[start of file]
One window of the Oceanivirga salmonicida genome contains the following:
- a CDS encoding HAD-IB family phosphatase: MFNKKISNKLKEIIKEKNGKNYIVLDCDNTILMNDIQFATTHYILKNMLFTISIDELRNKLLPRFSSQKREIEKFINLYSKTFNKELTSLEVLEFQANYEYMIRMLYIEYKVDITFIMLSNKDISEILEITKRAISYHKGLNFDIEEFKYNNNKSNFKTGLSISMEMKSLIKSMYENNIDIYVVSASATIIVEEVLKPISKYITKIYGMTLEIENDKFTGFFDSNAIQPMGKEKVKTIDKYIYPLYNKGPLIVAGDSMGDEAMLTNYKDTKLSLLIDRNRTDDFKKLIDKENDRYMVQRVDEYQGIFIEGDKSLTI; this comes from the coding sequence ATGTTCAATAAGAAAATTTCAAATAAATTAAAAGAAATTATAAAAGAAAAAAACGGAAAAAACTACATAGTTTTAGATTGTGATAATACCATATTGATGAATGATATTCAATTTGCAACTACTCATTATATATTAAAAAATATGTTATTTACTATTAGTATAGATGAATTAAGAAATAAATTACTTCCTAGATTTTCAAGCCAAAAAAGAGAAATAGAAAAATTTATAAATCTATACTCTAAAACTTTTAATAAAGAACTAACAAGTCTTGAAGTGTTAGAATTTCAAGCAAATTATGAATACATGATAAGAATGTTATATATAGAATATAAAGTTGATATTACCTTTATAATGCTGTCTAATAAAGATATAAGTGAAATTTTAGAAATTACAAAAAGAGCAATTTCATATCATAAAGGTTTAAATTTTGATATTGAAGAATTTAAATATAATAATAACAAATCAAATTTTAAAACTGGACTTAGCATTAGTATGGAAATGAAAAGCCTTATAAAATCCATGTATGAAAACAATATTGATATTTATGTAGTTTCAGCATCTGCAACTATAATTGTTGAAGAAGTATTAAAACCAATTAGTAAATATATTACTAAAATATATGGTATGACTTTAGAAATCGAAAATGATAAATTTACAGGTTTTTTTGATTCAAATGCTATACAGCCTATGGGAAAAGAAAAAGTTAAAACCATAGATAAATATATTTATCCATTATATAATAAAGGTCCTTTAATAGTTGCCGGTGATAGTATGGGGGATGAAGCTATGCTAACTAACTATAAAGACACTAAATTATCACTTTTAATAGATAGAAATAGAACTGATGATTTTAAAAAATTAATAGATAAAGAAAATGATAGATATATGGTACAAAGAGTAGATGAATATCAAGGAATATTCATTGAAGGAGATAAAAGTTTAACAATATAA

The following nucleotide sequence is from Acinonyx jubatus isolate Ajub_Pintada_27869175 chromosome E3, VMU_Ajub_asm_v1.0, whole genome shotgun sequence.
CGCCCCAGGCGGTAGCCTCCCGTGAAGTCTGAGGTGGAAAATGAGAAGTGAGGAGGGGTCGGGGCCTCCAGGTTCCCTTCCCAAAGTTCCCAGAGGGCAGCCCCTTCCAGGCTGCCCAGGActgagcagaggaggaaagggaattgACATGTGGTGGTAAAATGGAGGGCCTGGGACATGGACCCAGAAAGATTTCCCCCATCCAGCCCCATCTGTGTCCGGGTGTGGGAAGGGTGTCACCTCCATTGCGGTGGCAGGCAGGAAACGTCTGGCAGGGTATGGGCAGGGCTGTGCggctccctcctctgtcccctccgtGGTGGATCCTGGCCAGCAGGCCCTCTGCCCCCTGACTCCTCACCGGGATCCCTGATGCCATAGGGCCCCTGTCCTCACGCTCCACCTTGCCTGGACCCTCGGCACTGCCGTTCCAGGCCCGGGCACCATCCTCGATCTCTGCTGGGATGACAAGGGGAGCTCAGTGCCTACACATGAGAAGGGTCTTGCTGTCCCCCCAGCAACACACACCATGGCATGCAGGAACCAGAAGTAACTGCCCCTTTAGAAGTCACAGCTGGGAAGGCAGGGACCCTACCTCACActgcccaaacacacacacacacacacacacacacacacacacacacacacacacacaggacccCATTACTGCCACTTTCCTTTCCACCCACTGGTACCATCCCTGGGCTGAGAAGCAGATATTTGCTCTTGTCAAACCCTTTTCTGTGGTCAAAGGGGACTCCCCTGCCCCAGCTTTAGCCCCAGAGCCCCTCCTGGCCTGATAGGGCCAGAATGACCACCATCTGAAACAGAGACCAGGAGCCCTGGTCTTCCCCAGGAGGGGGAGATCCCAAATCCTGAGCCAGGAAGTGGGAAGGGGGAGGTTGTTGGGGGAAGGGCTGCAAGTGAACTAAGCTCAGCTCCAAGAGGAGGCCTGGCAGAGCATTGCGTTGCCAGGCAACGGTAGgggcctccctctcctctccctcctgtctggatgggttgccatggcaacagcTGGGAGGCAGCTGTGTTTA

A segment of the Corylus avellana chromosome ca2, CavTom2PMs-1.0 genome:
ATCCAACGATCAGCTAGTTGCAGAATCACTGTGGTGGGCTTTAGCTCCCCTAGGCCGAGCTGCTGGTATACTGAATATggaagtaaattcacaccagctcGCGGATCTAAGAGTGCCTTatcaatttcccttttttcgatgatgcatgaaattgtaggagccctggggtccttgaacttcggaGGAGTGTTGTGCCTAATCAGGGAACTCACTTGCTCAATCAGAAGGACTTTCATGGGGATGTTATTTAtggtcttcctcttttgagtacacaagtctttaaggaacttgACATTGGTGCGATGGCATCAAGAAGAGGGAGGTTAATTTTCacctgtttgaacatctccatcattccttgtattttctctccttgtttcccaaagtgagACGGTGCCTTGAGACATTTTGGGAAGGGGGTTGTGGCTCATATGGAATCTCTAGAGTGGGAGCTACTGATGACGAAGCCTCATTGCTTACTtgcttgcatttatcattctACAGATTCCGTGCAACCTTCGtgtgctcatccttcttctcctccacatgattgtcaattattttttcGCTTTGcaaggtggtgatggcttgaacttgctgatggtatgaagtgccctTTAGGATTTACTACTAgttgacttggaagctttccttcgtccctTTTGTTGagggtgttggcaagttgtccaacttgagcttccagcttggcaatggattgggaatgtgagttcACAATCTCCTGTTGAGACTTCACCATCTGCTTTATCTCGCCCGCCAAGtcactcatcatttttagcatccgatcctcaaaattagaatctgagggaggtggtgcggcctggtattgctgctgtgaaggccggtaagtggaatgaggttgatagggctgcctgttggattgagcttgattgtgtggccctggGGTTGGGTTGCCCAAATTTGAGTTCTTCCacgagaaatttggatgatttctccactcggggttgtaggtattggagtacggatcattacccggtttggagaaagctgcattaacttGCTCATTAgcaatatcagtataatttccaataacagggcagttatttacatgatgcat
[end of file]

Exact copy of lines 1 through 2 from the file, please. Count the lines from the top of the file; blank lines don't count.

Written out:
One window of the Oceanivirga salmonicida genome contains the following:
- a CDS encoding HAD-IB family phosphatase: MFNKKISNKLKEIIKEKNGKNYIVLDCDNTILMNDIQFATTHYILKNMLFTISIDELRNKLLPRFSSQKREIEKFINLYSKTFNKELTSLEVLEFQANYEYMIRMLYIEYKVDITFIMLSNKDISEILEITKRAISYHKGLNFDIEEFKYNNNKSNFKTGLSISMEMKSLIKSMYENNIDIYVVSASATIIVEEVLKPISKYITKIYGMTLEIENDKFTGFFDSNAIQPMGKEKVKTIDKYIYPLYNKGPLIVAGDSMGDEAMLTNYKDTKLSLLIDRNRTDDFKKLIDKENDRYMVQRVDEYQGIFIEGDKSLTI; this comes from the coding sequence ATGTTCAATAAGAAAATTTCAAATAAATTAAAAGAAATTATAAAAGAAAAAAACGGAAAAAACTACATAGTTTTAGATTGTGATAATACCATATTGATGAATGATATTCAATTTGCAACTACTCATTATATATTAAAAAATATGTTATTTACTATTAGTATAGATGAATTAAGAAATAAATTACTTCCTAGATTTTCAAGCCAAAAAAGAGAAATAGAAAAATTTATAAATCTATACTCTAAAACTTTTAATAAAGAACTAACAAGTCTTGAAGTGTTAGAATTTCAAGCAAATTATGAATACATGATAAGAATGTTATATATAGAATATAAAGTTGATATTACCTTTATAATGCTGTCTAATAAAGATATAAGTGAAATTTTAGAAATTACAAAAAGAGCAATTTCATATCATAAAGGTTTAAATTTTGATATTGAAGAATTTAAATATAATAATAACAAATCAAATTTTAAAACTGGACTTAGCATTAGTATGGAAATGAAAAGCCTTATAAAATCCATGTATGAAAACAATATTGATATTTATGTAGTTTCAGCATCTGCAACTATAATTGTTGAAGAAGTATTAAAACCAATTAGTAAATATATTACTAAAATATATGGTATGACTTTAGAAATCGAAAATGATAAATTTACAGGTTTTTTTGATTCAAATGCTATACAGCCTATGGGAAAAGAAAAAGTTAAAACCATAGATAAATATATTTATCCATTATATAATAAAGGTCCTTTAATAGTTGCCGGTGATAGTATGGGGGATGAAGCTATGCTAACTAACTATAAAGACACTAAATTATCACTTTTAATAGATAGAAATAGAACTGATGATTTTAAAAAATTAATAGATAAAGAAAATGATAGATATATGGTACAAAGAGTAGATGAATATCAAGGAATATTCATTGAAGGAGATAAAAGTTTAACAATATAA